Why choose In-Home Euthanasia?
The word euthanasia is Greek for “good death”. In the veterinary clinic setting,
euthanasia can be a very stressful experience for the pet and family; from the car
ride to and the noise and busy pace of a clinic. Helping your pet into the car and
out of the car may be very stressful if mobility has become an issue. Having to
grieve for your pet in a public place can be very upsetting. At home, your family is
able to grieve in privacy and take comfort in one another. Every pet and family is
unique and you can decide how you would like your final moments with your beloved pet
Reasons to be at home include:
Less stress for your pet
Privacy during the appointment
The presence of other pets should you choose
Choice of location
Privacy afterwards, on your terms
What if I am struggling to determine whether or not it is time?
We are available for in-home or phone consultations to assist in assessing your pet's
level of comfort and perform a quality of life evaluation to aid you in the decision-
Once I have made the decision for in-home euthanasia what other decisions need to be
Where and when should euthanasia take place?
In the house or outside, maybe under a favorite tree or favorite place? On your
pets bed or any place in your home your pet chose to spend their time.
Who should be there?
Loved ones who wish to be present, children if you deem appropriate, other pets
or friends of your choosing.
What do I want to do for body aftercare?
Private burial, cremation or necropsy, etc. Cremation sevices are provided either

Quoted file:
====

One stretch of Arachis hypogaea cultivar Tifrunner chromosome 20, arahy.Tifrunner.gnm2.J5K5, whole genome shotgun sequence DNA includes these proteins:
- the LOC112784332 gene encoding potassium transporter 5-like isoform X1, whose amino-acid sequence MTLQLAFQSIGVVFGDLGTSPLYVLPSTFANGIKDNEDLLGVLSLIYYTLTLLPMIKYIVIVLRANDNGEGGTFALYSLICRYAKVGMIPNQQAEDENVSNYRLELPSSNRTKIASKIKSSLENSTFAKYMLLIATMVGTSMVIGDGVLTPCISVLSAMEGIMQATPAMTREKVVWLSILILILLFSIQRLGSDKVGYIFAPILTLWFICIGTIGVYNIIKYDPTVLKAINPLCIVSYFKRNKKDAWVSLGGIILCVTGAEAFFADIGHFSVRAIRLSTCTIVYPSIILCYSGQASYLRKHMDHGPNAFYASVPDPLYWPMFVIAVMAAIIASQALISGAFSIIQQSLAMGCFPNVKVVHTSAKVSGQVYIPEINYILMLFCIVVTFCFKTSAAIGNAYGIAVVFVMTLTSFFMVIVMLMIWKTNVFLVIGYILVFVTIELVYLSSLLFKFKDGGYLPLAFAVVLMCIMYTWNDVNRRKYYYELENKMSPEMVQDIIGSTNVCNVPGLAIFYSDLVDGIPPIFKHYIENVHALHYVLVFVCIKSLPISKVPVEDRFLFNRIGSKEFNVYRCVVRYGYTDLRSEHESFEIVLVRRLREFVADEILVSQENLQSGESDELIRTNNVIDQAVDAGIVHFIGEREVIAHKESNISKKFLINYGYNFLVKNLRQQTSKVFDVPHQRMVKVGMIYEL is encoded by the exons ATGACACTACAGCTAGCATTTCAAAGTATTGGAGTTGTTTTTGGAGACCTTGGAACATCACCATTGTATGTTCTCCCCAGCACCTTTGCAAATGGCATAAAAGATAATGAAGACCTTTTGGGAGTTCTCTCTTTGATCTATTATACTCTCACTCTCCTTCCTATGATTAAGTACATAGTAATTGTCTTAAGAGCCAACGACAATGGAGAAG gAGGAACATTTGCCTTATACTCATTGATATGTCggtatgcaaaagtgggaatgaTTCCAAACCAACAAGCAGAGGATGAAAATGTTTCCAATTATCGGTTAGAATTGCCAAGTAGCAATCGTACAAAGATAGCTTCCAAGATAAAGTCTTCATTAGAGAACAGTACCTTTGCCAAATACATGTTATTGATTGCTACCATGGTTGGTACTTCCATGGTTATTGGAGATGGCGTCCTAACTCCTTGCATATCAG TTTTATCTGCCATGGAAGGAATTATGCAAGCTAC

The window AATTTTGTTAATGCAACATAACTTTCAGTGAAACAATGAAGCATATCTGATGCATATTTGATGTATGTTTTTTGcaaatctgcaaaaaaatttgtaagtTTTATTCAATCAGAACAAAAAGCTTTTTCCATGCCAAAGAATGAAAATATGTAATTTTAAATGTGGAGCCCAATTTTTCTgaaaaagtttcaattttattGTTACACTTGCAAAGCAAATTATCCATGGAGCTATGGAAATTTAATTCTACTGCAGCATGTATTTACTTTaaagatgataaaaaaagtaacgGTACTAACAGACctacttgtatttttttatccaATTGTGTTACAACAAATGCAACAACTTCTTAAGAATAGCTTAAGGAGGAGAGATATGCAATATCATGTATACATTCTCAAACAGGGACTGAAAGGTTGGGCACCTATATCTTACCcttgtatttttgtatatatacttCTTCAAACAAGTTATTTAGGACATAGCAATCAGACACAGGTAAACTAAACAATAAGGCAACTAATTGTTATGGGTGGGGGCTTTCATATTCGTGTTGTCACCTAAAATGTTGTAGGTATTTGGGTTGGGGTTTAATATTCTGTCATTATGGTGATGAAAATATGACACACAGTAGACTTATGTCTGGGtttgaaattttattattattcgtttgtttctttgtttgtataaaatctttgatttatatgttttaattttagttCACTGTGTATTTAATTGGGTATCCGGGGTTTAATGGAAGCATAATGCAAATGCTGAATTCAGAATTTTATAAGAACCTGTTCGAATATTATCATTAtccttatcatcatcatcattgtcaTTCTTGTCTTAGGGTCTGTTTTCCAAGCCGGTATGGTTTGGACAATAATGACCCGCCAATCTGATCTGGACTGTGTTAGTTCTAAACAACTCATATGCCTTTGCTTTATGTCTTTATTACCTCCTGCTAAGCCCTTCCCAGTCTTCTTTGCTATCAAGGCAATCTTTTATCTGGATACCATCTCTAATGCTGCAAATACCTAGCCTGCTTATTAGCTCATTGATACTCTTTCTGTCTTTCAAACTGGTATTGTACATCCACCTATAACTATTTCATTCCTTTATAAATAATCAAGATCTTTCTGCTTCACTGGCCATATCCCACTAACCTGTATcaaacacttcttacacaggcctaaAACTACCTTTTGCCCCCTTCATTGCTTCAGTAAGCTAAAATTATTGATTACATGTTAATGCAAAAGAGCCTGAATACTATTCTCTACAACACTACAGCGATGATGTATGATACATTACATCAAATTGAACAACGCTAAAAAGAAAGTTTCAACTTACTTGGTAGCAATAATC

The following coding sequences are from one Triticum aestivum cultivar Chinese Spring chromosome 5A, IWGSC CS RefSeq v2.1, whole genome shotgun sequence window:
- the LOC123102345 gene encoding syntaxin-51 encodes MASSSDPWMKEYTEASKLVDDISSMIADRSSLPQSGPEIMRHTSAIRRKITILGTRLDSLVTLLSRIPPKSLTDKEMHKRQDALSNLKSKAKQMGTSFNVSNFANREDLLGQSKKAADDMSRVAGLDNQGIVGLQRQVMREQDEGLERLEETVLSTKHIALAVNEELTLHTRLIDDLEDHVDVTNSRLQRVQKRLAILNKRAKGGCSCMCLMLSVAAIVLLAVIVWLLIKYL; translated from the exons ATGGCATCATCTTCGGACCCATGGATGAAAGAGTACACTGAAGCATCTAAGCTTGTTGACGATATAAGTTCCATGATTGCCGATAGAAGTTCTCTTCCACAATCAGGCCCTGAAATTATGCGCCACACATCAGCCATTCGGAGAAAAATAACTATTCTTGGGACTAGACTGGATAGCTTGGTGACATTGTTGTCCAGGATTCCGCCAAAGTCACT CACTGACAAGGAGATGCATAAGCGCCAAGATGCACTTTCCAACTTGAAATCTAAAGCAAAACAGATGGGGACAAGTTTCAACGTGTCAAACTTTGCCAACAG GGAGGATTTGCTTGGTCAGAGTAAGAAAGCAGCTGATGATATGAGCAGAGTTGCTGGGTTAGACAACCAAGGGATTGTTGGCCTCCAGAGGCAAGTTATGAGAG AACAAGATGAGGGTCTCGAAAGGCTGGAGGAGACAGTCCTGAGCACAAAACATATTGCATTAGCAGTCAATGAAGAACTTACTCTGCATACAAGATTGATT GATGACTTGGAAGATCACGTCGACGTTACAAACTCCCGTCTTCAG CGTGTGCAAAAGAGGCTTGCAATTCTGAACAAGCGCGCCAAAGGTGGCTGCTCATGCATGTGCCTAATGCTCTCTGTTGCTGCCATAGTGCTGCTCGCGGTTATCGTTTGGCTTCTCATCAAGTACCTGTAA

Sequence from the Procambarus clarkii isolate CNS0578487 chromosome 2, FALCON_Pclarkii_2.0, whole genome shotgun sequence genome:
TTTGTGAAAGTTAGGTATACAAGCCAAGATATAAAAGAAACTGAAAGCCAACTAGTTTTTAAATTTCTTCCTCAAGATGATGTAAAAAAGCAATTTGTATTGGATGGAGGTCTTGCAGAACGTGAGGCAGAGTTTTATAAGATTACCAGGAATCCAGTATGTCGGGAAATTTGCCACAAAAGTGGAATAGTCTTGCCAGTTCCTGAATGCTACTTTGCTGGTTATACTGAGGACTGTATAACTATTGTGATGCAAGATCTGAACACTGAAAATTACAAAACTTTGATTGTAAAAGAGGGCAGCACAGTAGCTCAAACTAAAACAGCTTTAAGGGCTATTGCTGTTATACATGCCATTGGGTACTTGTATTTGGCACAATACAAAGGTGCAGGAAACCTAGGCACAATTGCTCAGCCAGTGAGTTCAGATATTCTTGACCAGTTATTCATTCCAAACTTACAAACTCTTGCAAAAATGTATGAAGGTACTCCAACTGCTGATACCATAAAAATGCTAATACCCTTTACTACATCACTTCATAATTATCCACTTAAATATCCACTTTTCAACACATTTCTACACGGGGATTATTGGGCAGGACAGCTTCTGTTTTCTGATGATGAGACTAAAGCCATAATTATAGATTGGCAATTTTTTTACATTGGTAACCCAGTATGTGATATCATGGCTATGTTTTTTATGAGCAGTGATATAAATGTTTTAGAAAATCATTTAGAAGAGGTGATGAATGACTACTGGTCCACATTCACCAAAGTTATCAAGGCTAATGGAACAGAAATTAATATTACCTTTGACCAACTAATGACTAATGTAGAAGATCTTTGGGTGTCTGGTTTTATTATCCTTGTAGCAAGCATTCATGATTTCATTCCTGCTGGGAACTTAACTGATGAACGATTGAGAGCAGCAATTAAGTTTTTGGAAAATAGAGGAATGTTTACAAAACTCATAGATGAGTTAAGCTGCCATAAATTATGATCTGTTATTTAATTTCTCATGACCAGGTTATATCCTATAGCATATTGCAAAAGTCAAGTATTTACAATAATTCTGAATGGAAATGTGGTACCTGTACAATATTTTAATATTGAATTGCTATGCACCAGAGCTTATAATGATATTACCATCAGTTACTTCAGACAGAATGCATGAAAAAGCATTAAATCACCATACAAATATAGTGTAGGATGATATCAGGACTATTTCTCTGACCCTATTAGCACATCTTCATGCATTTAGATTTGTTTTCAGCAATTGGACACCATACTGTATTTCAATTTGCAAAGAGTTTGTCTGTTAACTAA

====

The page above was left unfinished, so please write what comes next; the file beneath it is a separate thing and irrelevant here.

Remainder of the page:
communal or private cremation is available. Please see the aftercare page for
What to expect?
Initially we will have a phone consultation to establish your needs and help answer
any questions you may have or discuss any special requests you may have. Upon arrival
Dr. Winnick will go over the paperwork and take care of payment beforehand. She will
greet your pet and when you are ready she will administer a sedative to help your pet
sleep. At this point your pet will be free of any pain or suffering they may have
Once your pet is sleeping deeply she will proceed with euthanasia when you are ready.
A solution will be given to gently stop the heart. This usually only takes a few
moments and she will let you know when your pet has passed. Although your pet’s eyes
will remain open and you may hear a few expirations or see muscle twitching; rest
assured that your pet has felt no pain and has passed peacefully and gently. You will
be able to spend as much private time as needed with your pet before we make the
transition to the vehicle if aftercare is desired. During this time we will also make
a clay paw print for you to keep.
Full Euthanasia Services Include:
Clay paw print keepsake
Pet loss literature
Transportation for cremation
Memorial posting on our website and facebook page
What if my pet has already passed away at home?
We can help provide transportation for cremation services if desired.
Please check with your local city or county as to their regulations and the legality of
home pet burial.
Communal cremation - Your pet is cremated with other pets, the ashes will not be
returned to you and will be respectfully scattered in the crematorium's garden.
Private cremation - Your pet is individually cremated and his or her ashes are
returned to you in a wood urn with an engraved name plate. Additional options available
for additional fee.
Or, for an additional fee, you may choose from the following handcrafted urns made by local
Los Gatos artist, Trent Thompson.
Ceramic Photo Tile Urn With Pet's Name
Flower Box Urn
Paw Print Tile
River Rock Photo Tile Urn With Pet's Name
Pet Cemetery Burial
If you are interested in burial at a pet cemetery, we can help you in making those
Please make a note to discuss this option with us in more detail. We have listed two pet